The place of lgbtq people and studies in the academy was no different than the other shores of homophobia:
Based on 640 responses, the ASA [American Sociology Association] Task Group concluded: “Sociologists and students who are known as homosexuals or, even more so, as activists, run considerable risk, according to the perceptions of department heads and chairs, of experiencing discrimination in being hired or promoted in a sociology department. Hence, the vast majority remain closeted within the colleagues [sic]. This, in turn, inhibits them from displaying interest in, and engaging in, research, advising, or teaching courses on, the topic of homosexuality” (Huber et al. 1982: 165). - from Newton (2000, p220)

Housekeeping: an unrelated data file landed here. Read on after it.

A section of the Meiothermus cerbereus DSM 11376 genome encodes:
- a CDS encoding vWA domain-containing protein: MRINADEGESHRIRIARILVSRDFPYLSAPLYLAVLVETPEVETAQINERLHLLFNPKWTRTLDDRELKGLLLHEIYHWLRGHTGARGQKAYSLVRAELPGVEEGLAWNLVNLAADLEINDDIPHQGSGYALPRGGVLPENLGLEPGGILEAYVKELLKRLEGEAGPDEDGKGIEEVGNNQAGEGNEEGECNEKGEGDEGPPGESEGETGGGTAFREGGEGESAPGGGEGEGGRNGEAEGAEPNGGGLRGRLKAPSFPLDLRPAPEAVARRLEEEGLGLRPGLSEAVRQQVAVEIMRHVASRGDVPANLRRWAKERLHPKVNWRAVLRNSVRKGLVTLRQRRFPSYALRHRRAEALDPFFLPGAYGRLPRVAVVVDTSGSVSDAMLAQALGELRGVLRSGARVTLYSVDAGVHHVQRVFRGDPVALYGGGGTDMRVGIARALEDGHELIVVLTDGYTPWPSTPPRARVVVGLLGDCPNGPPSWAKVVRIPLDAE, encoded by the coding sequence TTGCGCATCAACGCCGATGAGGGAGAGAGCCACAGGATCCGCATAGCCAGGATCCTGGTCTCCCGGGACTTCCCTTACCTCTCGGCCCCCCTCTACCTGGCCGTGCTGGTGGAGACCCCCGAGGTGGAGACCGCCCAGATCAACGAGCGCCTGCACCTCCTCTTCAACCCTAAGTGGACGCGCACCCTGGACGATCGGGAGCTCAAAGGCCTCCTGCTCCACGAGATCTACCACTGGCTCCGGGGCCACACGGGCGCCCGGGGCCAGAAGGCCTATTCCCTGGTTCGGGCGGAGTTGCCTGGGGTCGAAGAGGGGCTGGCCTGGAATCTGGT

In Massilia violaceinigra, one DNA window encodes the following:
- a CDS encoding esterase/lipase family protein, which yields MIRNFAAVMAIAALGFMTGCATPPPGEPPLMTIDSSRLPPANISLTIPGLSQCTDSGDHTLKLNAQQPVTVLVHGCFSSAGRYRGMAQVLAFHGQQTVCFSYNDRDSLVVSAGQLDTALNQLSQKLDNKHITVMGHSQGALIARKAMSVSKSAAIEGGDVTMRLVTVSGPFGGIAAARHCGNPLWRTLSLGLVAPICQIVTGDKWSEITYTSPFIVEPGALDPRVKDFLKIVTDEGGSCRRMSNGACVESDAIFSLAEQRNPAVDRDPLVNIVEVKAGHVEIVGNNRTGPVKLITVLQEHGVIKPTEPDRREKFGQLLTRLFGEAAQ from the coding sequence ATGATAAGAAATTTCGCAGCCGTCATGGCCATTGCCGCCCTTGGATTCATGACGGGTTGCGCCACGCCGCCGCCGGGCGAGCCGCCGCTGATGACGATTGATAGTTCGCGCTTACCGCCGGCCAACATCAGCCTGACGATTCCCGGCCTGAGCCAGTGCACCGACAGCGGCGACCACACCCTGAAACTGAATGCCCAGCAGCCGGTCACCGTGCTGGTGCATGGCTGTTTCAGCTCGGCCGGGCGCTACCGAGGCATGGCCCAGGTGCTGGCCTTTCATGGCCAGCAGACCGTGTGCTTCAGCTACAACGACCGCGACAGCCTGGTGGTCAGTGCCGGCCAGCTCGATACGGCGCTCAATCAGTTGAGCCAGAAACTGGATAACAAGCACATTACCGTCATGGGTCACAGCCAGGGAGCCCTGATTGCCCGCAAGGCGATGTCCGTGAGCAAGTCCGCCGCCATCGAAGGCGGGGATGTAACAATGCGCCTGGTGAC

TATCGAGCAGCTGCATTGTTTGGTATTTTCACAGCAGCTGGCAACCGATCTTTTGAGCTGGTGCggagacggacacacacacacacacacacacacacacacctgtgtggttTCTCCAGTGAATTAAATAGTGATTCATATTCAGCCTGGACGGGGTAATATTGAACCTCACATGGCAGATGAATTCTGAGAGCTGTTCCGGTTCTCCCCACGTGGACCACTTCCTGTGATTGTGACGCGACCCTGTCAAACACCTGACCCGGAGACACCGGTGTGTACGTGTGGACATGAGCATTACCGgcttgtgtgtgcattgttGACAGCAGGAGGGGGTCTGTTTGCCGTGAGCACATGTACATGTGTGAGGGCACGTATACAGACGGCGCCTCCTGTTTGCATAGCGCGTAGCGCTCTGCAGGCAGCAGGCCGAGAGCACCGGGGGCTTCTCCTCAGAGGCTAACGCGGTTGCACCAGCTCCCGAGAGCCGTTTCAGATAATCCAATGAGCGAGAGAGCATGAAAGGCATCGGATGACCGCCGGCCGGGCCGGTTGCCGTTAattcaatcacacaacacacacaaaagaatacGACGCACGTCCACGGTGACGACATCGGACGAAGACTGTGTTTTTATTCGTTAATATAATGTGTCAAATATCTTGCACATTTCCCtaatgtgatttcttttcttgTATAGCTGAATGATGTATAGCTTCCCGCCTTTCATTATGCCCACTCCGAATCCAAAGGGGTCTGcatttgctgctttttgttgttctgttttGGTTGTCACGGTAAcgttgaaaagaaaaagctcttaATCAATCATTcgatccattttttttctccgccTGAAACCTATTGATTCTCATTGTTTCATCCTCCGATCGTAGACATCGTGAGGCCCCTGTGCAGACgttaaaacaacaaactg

Less than a decade before, the Gay Academic Union (GAU) was founded in 1973 by a meeting of eight academics in a Manhattan apartment (Rainbowhistory.org 2000), and had made significant headway in visibilizing at least a small presence lgtq presence in the academy before it disbanded by the 1980s. Today, every discipline has a sexualities or lgbtq division of study, most of which began in the 1990s.
Newton, E., 2000. Margaret Mead Made Me Gay: Personal Essays, Public Ideas, Durham: Duke University Press, p220.